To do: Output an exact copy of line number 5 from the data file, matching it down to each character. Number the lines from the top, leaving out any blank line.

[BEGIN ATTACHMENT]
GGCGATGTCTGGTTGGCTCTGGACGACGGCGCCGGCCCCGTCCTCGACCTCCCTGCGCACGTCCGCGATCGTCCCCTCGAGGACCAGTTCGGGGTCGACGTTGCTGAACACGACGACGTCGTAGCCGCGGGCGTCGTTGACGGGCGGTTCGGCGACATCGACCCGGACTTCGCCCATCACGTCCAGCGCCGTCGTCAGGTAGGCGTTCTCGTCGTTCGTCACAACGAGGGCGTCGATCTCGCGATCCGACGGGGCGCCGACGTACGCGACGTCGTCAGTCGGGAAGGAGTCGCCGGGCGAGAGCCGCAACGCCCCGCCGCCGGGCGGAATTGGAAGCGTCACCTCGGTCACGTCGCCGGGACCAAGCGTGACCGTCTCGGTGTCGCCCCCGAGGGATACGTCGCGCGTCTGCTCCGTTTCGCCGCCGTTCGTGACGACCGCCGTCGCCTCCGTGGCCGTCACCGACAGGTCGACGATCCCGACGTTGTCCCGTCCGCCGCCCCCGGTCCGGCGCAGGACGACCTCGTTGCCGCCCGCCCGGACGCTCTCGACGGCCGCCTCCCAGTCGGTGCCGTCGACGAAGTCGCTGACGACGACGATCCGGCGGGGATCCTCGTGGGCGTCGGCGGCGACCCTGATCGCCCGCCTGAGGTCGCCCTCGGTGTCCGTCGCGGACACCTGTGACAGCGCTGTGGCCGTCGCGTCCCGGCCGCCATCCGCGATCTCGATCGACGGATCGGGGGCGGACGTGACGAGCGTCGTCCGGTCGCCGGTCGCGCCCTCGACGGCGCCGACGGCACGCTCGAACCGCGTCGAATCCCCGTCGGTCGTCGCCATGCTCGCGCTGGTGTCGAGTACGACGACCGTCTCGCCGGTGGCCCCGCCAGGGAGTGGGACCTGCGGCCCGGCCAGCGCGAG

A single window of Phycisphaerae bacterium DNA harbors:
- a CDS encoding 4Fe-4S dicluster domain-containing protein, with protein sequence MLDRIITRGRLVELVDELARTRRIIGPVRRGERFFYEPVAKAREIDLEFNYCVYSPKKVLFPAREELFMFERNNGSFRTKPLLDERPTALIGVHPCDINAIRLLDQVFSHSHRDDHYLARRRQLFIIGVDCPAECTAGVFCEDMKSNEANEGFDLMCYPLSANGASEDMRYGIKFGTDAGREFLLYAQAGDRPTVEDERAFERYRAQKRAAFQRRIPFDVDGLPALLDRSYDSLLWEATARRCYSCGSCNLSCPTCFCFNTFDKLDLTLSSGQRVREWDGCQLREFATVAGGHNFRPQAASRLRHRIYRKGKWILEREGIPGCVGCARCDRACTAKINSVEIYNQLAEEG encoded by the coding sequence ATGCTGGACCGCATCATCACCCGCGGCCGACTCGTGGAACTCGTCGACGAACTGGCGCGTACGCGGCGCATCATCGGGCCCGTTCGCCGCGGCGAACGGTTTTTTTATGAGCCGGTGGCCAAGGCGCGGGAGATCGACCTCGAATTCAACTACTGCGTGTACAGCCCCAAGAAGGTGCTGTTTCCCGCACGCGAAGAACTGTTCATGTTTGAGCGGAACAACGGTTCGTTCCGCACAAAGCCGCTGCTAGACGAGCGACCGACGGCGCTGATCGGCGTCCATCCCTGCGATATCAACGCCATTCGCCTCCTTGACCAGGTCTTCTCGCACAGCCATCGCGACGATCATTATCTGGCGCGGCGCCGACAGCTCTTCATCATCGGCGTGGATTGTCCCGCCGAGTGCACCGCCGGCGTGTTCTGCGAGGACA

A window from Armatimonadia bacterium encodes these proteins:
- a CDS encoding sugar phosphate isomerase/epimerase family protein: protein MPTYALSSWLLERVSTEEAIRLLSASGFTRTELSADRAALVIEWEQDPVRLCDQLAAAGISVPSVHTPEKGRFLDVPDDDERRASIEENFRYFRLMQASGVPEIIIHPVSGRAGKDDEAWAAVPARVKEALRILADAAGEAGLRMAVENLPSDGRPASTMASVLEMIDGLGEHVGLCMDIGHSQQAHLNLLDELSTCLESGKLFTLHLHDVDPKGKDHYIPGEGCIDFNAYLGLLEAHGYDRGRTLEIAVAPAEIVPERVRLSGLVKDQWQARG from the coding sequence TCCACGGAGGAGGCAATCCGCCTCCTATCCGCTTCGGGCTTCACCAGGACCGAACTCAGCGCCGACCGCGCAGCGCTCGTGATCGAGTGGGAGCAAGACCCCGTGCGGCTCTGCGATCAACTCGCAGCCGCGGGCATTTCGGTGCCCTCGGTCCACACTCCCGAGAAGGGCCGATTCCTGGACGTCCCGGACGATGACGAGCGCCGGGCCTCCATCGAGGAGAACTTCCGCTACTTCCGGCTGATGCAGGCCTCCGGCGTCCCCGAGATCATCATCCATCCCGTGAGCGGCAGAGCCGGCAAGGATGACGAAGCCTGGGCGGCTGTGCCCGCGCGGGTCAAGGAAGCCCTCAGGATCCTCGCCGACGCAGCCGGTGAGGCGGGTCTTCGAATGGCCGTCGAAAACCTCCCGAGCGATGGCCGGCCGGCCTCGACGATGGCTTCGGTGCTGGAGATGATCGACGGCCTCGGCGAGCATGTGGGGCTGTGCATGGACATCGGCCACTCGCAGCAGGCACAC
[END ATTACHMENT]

- a CDS encoding sugar phosphate isomerase/epimerase family protein: protein MPTYALSSWLLERVSTEEAIRLLSASGFTRTELSADRAALVIEWEQDPVRLCDQLAAAGISVPSVHTPEKGRFLDVPDDDERRASIEENFRYFRLMQASGVPEIIIHPVSGRAGKDDEAWAAVPARVKEALRILADAAGEAGLRMAVENLPSDGRPASTMASVLEMIDGLGEHVGLCMDIGHSQQAHLNLLDELSTCLESGKLFTLHLHDVDPKGKDHYIPGEGCIDFNAYLGLLEAHGYDRGRTLEIAVAPAEIVPERVRLSGLVKDQWQARG from the coding sequence TCCACGGAGGAGGCAATCCGCCTCCTATCCGCTTCGGGCTTCACCAGGACCGAACTCAGCGCCGACCGCGCAGCGCTCGTGATCGAGTGGGAGCAAGACCCCGTGCGGCTCTGCGATCAACTCGCAGCCGCGGGCATTTCGGTGCCCTCGGTCCACACTCCCGAGAAGGGCCGATTCCTGGACGTCCCGGACGATGACGAGCGCCGGGCCTCCATCGAGGAGAACTTCCGCTACTTCCGGCTGATGCAGGCCTCCGGCGTCCCCGAGATCATCATCCATCCCGTGAGCGGCAGAGCCGGCAAGGATGACGAAGCCTGGGCGGCTGTGCCCGCGCGGGTCAAGGAAGCCCTCAGGATCCTCGCCGACGCAGCCGGTGAGGCGGGTCTTCGAATGGCCGTCGAAAACCTCCCGAGCGATGGCCGGCCGGCCTCGACGATGGCTTCGGTGCTGGAGATGATCGACGGCCTCGGCGAGCATGTGGGGCTGTGCATGGACATCGGCCACTCGCAGCAGGCACAC